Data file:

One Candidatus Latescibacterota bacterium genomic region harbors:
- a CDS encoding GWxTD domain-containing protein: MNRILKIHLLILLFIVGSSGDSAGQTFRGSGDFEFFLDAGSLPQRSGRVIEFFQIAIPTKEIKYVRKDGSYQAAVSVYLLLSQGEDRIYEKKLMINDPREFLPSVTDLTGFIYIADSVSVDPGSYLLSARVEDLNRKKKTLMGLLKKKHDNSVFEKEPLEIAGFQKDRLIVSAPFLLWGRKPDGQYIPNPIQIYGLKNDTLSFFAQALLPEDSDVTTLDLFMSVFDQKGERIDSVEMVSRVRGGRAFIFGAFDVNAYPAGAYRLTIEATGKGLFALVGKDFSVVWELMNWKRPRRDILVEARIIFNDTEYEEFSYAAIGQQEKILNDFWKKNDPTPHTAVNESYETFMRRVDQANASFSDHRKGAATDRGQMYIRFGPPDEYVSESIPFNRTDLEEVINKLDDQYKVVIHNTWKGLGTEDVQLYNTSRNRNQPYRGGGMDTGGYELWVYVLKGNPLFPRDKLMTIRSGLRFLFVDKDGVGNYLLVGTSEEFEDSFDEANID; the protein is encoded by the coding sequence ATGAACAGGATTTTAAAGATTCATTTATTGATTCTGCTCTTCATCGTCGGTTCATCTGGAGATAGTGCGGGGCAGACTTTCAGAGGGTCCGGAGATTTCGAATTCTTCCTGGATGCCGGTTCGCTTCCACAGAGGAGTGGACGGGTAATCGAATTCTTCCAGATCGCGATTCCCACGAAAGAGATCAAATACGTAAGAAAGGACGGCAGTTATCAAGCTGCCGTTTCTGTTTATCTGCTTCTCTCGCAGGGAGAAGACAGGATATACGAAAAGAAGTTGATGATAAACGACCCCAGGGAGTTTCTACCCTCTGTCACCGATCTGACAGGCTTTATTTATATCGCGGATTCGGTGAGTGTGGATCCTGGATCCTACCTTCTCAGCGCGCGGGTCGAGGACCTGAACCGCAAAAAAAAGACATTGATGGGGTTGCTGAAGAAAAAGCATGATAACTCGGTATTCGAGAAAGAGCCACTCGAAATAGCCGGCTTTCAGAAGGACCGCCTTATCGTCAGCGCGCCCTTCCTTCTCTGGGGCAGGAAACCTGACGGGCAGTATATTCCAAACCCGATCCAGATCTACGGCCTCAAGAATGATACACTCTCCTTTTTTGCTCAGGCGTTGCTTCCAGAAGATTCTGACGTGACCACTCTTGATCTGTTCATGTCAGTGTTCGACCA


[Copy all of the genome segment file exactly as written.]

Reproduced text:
One Candidatus Latescibacterota bacterium genomic region harbors:
- a CDS encoding GWxTD domain-containing protein: MNRILKIHLLILLFIVGSSGDSAGQTFRGSGDFEFFLDAGSLPQRSGRVIEFFQIAIPTKEIKYVRKDGSYQAAVSVYLLLSQGEDRIYEKKLMINDPREFLPSVTDLTGFIYIADSVSVDPGSYLLSARVEDLNRKKKTLMGLLKKKHDNSVFEKEPLEIAGFQKDRLIVSAPFLLWGRKPDGQYIPNPIQIYGLKNDTLSFFAQALLPEDSDVTTLDLFMSVFDQKGERIDSVEMVSRVRGGRAFIFGAFDVNAYPAGAYRLTIEATGKGLFALVGKDFSVVWELMNWKRPRRDILVEARIIFNDTEYEEFSYAAIGQQEKILNDFWKKNDPTPHTAVNESYETFMRRVDQANASFSDHRKGAATDRGQMYIRFGPPDEYVSESIPFNRTDLEEVINKLDDQYKVVIHNTWKGLGTEDVQLYNTSRNRNQPYRGGGMDTGGYELWVYVLKGNPLFPRDKLMTIRSGLRFLFVDKDGVGNYLLVGTSEEFEDSFDEANID; the protein is encoded by the coding sequence ATGAACAGGATTTTAAAGATTCATTTATTGATTCTGCTCTTCATCGTCGGTTCATCTGGAGATAGTGCGGGGCAGACTTTCAGAGGGTCCGGAGATTTCGAATTCTTCCTGGATGCCGGTTCGCTTCCACAGAGGAGTGGACGGGTAATCGAATTCTTCCAGATCGCGATTCCCACGAAAGAGATCAAATACGTAAGAAAGGACGGCAGTTATCAAGCTGCCGTTTCTGTTTATCTGCTTCTCTCGCAGGGAGAAGACAGGATATACGAAAAGAAGTTGATGATAAACGACCCCAGGGAGTTTCTACCCTCTGTCACCGATCTGACAGGCTTTATTTATATCGCGGATTCGGTGAGTGTGGATCCTGGATCCTACCTTCTCAGCGCGCGGGTCGAGGACCTGAACCGCAAAAAAAAGACATTGATGGGGTTGCTGAAGAAAAAGCATGATAACTCGGTATTCGAGAAAGAGCCACTCGAAATAGCCGGCTTTCAGAAGGACCGCCTTATCGTCAGCGCGCCCTTCCTTCTCTGGGGCAGGAAACCTGACGGGCAGTATATTCCAAACCCGATCCAGATCTACGGCCTCAAGAATGATACACTCTCCTTTTTTGCTCAGGCGTTGCTTCCAGAAGATTCTGACGTGACCACTCTTGATCTGTTCATGTCAGTGTTCGACCA